Group of California children sues EPA, says agency allows climate pollution - East Idaho News

Group of California children sues EPA, says agency allows climate pollution

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(CNN) — A group of 18 California children – ranging in ages from 8 to 17 – has filed a new constitutional climate case in federal court against the US Environmental Protection Agency, alleging it has harmed children’s health and welfare over decades.

The case, Genesis B. v. United States Environmental Protection Agency, alleges the EPA “intentionally allows” planet-warming pollution to come from the sources it regulates, such as vehicles and heavy-duty trucks, power plants, and oil and gas wells. It follows the first constitutional climate case in the US, which youth plaintiffs successfully tried in Montana earlier this year.

The case further alleges the agency allows this pollution “despite knowing the harm it causes to children’s health and welfare.” The case was filed Sunday night in US District Court in the Central District of California.

“There is one federal agency explicitly tasked with keeping the air clean and controlling pollution to protect the health of every child and the welfare of a nation—the EPA,” said Julia Olson, chief legal counsel for Our Children’s Trust, in a statement. “The agency has done the opposite when it comes to climate pollution, and it’s time the EPA is held accountable by our courts for violating the US Constitution and misappropriating its congressionally delegated authority.”

The defendants in the case include current EPA Administrator Michael Regan. Regan is presiding over a period of the EPA aggressively attempting to rein in planet-warming pollution from vehicles, power plants and the oil and gas industry.

CNN has reached out to the EPA for comment.

The foundation of this youth climate case goes far beyond the Biden administration. The plaintiffs allege that since the EPA was created five decades ago, it has let the US become one of the world’s biggest emitters of planet-warming pollution, despite knowing this pollution would harm children.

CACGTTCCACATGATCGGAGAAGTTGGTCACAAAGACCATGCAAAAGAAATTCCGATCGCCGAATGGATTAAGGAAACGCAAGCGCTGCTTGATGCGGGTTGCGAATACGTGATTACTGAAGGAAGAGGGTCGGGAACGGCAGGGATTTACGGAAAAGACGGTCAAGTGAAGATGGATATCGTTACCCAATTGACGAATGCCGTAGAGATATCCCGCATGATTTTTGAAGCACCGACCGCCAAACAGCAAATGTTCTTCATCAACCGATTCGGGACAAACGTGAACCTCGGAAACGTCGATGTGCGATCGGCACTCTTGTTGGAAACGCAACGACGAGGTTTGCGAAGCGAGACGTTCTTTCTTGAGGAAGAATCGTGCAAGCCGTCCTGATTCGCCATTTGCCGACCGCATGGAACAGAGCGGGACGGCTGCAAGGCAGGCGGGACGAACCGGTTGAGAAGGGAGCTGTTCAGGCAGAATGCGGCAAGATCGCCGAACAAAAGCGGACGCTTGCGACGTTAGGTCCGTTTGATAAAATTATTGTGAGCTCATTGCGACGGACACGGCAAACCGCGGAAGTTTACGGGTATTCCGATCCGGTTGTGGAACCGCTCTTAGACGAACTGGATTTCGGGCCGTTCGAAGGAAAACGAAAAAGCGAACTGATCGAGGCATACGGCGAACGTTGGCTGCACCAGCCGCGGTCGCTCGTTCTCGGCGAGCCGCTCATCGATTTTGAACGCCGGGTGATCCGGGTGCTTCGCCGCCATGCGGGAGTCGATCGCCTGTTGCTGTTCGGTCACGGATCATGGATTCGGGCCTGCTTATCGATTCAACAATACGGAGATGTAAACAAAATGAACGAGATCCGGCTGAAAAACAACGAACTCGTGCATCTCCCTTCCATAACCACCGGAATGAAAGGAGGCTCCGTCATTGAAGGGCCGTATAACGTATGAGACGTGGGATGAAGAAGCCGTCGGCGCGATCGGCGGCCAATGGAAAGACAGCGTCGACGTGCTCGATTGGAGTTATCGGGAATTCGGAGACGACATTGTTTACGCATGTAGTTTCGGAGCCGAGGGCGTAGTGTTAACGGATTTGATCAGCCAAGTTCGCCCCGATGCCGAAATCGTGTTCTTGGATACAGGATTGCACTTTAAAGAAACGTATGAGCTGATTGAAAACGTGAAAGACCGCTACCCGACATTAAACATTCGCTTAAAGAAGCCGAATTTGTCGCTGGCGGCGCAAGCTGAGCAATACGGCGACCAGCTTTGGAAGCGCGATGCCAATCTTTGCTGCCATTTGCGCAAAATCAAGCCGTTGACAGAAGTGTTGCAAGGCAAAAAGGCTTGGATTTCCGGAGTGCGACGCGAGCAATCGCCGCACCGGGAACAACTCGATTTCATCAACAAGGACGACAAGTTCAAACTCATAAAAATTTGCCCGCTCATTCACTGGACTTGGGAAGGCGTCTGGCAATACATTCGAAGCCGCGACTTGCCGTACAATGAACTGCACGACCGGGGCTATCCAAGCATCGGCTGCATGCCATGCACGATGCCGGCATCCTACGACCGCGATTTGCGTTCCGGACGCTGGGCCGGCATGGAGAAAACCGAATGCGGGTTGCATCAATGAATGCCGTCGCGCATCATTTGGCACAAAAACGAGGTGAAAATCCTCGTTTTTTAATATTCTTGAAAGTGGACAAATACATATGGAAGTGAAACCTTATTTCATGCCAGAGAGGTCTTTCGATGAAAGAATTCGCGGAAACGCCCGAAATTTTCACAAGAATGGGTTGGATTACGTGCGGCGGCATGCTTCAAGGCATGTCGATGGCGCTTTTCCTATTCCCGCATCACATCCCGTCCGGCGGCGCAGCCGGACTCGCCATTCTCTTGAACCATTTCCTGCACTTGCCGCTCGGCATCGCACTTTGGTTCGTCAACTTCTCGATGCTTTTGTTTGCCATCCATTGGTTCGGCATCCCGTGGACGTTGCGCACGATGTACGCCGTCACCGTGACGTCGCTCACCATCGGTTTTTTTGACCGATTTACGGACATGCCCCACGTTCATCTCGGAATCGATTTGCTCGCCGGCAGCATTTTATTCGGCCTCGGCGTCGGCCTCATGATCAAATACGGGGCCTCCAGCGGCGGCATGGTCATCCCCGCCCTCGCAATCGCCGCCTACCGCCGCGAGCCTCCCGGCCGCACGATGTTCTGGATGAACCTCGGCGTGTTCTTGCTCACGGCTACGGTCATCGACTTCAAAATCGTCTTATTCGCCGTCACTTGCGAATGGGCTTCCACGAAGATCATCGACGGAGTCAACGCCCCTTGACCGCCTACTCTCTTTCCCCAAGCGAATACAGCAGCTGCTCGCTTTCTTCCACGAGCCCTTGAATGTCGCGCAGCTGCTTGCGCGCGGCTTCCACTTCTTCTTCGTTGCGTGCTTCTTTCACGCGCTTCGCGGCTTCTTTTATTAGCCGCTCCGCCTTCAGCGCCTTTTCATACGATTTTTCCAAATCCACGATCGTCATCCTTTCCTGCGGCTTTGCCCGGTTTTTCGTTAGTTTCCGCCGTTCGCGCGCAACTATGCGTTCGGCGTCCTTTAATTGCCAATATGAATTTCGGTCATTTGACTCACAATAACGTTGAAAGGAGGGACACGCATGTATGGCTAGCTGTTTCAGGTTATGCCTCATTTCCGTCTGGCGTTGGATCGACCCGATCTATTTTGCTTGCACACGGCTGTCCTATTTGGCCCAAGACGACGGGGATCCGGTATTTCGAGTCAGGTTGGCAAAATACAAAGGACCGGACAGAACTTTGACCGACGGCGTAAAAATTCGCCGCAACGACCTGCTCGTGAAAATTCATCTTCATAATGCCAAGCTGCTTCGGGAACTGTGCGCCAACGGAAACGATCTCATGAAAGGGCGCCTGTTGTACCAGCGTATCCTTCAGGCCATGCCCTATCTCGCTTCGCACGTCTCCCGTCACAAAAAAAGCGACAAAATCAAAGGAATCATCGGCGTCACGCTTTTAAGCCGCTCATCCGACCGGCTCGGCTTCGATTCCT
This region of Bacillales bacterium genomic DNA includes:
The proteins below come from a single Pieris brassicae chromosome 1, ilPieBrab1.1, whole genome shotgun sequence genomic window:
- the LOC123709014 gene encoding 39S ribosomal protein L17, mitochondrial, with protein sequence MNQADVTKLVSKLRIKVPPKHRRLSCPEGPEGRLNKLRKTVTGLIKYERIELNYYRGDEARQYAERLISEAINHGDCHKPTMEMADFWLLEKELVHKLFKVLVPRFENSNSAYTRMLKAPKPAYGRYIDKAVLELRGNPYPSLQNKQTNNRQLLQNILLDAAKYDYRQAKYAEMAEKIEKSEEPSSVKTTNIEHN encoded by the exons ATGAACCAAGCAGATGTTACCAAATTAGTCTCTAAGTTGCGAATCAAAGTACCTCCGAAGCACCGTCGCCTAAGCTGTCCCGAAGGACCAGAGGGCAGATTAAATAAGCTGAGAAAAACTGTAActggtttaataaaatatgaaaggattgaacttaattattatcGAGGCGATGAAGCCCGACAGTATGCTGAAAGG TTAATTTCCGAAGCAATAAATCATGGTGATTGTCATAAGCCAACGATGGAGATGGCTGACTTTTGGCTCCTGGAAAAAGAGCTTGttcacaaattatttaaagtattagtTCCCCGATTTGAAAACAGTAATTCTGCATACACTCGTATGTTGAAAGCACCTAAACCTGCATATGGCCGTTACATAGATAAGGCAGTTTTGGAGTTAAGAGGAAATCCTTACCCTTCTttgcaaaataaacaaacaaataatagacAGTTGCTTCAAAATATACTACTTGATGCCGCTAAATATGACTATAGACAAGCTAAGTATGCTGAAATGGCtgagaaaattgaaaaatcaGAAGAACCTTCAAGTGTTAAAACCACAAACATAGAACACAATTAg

In statements, youth plaintiffs talked about how climate-fueled wildfires, extreme heat and floods have directly impacted their lives.

“We are running from wildfires, being displaced by floods, panicking in hot classrooms during another heat wave,” said Noah, a 15-year-old plaintiff, in a statement. “We feel a constant worry about the future, and all around us, no one is moving fast enough. The Constitution guarantees every American the rights to life, liberty, and the pursuit of happiness, including and especially children.”

The first goal for the youth plaintiffs is a trial in this case. The firm representing the plaintiffs, Our Children’s Trust, argued and won a high-profile climate case in Montana’s state court last year – the first constitutional climate trial in the US.

In the Montana case, District Court Judge Kathy Seeley ruled the state’s continued development of fossil fuels violated a clause in its state constitution that guarantees its citizens the right to a “clean and healthful environment.” Montana is one of several states that have explicit environmental guarantees written into their state constitutions. The state attorney general’s office is currently appealing Seeley’s ruling to the Montana Supreme Court.

Our Children’s Trust attorneys are representing more youth in another state climate case in Hawaii that’s expected to go to trial in June 2024.

Despite the success at the state level, federal climate cases have proven more difficult to even get to trial. Our Children’s Trust is pursuing a separate federal climate case – Juliana v. United States – that they are hoping will go to trial by spring 2024.

The Juliana plaintiffs allege the federal government’s activities allowing further fossil fuel development, including permitting and leasing for oil and gas drilling, is violating young people’s constitutional rights to life, liberty and property.